What’s your image? You probably immediately think of your graphic image, the logo shown on your buses, uniforms, schedules, bus stop signs, etc. It could be a stripe, a series of stripes, an arrow, blocks of colors, a picture or an illustration. What does this “look” say about your system? Does it reflect an identity to the community? More importantly, does it evoke a sense of confidence and credibility?
Some transit agencies have gone to great effort and expense to develop a graphic image designed to convey important characteristics to current and potential customers — modernity, safety, cleanliness, reliability, attractiveness.
Animal magnetism? Excellent, reliable, safe service in clean vehicles.
Attentive, pleasant coach operators who think of the customers first.
Well-trained customer service reps who answer myriad questions quickly and efficiently, giving all their attention to the existing caller, yet not neglecting other incoming calls.
Thoughtful, proactive staff who anticipate problems then solve them.
Leadership that is accessible to staff and the public, who set the example of being truly open to comments from the public, who convey sincere dedication to improving the system for the betterment of the community.
Now, once you’ve worked on these elements, you can create a visual representation that embodies these characteristics.
Nancy J. Pearl is president of Nancy Pearl Marketing/Communications Consulting in Reno, Nev. She can be reached at firstname.lastname@example.org.
Some systems have adopted exotic looks of paw prints, galloping horses, big cats and other species of the wild kingdom to conjure thoughts of strength and leading the pack.
While it is crucial to have a strong graphic image to make a visual statement and to reinforce that recognition factor in other media, your true image is more than a logo. Your image is based upon human interactions far more than on a static graphic representation.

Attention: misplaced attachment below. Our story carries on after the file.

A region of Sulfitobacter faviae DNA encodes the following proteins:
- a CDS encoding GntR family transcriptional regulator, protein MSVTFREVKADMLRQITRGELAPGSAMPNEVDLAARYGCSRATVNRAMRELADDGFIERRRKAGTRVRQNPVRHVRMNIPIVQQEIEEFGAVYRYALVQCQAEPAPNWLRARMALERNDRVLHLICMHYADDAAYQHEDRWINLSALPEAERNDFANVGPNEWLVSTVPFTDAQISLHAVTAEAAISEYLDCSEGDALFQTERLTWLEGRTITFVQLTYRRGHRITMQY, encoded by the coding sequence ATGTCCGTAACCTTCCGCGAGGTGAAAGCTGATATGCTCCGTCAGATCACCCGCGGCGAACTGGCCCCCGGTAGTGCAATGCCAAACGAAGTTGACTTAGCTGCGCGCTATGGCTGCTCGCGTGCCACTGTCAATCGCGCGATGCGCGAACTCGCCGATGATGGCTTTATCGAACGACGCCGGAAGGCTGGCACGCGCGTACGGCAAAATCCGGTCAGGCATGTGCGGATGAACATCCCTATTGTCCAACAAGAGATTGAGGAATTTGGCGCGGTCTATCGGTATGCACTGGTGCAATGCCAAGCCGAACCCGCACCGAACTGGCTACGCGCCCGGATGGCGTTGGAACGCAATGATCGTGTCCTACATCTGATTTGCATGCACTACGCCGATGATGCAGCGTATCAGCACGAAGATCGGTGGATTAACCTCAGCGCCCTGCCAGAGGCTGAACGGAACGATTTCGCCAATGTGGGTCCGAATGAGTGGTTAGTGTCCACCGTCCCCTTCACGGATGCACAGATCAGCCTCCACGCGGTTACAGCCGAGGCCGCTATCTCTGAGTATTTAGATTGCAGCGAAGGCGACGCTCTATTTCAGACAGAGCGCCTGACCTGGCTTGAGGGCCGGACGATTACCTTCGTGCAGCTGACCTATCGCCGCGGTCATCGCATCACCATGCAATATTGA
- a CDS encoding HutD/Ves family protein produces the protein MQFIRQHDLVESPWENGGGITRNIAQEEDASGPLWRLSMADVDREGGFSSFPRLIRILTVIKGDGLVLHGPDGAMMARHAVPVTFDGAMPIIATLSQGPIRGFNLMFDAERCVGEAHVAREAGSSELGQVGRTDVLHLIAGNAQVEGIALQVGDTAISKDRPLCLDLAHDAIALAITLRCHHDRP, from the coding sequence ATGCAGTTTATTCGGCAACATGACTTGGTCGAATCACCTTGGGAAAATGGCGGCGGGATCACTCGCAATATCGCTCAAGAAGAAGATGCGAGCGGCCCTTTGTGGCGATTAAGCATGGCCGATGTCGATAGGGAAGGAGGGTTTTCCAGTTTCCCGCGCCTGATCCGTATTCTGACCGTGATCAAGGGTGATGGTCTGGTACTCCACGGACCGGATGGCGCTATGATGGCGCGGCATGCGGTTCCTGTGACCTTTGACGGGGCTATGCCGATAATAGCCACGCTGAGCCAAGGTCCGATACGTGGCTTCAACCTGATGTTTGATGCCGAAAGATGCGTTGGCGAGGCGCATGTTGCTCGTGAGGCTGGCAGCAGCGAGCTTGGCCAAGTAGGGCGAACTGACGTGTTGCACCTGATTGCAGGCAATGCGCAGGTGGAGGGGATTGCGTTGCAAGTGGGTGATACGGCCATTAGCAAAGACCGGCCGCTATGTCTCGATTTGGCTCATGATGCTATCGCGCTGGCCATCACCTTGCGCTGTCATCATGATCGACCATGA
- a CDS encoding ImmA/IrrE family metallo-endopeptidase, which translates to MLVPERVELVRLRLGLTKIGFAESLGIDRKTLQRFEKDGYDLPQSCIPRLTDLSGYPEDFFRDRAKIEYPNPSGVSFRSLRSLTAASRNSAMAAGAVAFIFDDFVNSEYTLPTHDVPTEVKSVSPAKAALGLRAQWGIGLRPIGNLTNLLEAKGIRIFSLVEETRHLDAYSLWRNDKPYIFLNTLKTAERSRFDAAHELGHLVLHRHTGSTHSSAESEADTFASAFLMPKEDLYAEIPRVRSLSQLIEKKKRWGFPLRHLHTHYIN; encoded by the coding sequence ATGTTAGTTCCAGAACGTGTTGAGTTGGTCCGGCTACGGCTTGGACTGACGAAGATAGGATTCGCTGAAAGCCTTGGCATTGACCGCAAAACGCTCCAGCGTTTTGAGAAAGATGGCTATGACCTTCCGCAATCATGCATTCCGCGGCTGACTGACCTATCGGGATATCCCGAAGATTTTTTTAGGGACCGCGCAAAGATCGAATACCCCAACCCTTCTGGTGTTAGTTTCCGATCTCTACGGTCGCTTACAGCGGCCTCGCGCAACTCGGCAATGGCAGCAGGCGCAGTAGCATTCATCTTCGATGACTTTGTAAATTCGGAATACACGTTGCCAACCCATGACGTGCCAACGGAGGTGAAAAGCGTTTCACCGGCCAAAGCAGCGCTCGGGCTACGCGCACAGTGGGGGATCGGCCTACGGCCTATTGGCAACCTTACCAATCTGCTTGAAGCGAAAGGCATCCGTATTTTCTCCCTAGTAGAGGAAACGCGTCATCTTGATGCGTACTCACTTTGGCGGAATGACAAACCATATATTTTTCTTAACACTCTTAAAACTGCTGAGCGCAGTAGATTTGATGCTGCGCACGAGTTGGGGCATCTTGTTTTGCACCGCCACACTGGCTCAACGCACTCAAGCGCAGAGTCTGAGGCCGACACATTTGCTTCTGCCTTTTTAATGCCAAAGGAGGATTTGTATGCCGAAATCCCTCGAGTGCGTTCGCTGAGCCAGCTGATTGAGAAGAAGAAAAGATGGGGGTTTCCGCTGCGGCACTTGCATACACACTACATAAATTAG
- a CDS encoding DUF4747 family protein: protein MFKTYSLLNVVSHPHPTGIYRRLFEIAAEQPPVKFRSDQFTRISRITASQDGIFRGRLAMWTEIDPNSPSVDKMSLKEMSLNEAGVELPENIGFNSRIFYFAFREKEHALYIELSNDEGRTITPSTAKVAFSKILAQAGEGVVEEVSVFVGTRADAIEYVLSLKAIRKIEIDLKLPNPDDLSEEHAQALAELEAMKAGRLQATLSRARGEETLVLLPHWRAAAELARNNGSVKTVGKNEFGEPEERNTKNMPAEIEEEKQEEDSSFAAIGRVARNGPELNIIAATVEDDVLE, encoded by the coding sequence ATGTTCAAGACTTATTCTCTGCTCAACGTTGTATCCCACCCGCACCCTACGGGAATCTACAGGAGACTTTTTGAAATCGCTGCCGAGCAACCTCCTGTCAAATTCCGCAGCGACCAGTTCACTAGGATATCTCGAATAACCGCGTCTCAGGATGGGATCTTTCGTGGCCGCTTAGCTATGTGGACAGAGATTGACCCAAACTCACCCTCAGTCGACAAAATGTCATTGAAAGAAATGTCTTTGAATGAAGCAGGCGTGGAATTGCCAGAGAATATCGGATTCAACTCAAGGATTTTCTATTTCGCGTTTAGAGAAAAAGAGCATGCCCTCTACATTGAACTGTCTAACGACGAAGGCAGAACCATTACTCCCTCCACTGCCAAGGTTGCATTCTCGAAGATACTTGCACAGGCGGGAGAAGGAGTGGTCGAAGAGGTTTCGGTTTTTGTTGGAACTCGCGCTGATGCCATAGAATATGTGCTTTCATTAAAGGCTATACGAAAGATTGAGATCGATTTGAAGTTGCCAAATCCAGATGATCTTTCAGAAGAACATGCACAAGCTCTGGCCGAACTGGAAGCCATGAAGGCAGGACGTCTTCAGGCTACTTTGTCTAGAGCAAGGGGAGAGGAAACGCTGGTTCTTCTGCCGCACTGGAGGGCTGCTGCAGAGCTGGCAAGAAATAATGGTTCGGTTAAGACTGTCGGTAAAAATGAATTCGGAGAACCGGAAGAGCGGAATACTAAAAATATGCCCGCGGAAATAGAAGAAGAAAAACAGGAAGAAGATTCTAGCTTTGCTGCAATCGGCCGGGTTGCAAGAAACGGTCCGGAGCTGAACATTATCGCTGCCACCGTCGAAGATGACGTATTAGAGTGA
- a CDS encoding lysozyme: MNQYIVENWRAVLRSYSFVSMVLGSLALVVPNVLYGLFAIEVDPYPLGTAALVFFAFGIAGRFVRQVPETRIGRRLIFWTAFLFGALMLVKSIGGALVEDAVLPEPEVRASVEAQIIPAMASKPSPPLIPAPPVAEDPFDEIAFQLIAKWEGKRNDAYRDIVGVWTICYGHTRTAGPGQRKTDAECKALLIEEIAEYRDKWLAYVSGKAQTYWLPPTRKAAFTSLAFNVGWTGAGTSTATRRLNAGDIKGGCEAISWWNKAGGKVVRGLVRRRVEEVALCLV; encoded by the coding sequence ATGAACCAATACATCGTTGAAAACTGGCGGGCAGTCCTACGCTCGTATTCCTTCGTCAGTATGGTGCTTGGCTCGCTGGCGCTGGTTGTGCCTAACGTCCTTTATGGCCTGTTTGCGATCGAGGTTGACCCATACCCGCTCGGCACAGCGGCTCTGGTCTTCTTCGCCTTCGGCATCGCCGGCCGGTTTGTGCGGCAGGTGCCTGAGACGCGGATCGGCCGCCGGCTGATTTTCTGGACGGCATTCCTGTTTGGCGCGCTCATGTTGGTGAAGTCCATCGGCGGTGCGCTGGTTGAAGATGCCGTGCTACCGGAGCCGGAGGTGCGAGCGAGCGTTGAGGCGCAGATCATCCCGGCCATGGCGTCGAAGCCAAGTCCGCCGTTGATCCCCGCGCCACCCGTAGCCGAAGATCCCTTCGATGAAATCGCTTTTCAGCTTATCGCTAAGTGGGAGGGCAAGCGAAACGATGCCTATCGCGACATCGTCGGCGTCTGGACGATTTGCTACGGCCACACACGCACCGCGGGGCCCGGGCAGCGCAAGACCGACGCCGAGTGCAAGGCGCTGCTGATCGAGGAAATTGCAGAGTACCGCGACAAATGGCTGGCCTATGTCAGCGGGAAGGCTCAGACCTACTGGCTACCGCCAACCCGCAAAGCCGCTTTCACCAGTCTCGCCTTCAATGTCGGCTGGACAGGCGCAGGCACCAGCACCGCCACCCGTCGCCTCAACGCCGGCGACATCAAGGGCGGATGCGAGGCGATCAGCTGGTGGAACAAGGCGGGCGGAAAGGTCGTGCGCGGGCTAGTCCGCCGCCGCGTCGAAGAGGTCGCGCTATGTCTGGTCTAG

Consider: Do your coach operators smile at customers, or do they scowl and hurry passengers, being more concerned with time points than passenger comfort? What kind of response do people get when they call customer service? Are they put on hold for lengthy periods? Or do the customer service reps rush through the call to get to the next one because it’s already been on hold for 15 minutes? What happens when a resident sends an e-mail asking a question or registers a complaint? What is the internal trail of the comment, how is it resolved and how quickly? Do you get reports on complaints? Do you consider passengers as “customers” warranting customer service, or do you think of them as “butts on buses”?
Answering your critics
What happens at public meetings? Does your staff react defensively to criticism or do they encourage many viewpoints? Do they follow up with complainants as promised? Even more importantly, does your staff anticipate problems and try to address them proactively or wait to be told by you or the board to do so?
All these factors combine to create your image in the community. If it is a good image, congratulations! You’ve worked at it; it doesn’t just happen. If you have a less than positive image, you’ve earned it; it doesn’t just happen.
Attitude and awareness research studies can yield excellent information. Be sure to use a reputable and objective firm to conduct the research and then pay attention to the results. There’s no point in trying to skew the results. Use this valuable information to help you better connect with your existing and potential market.
Checklist for success
To build a positive image, provide the following to your customers.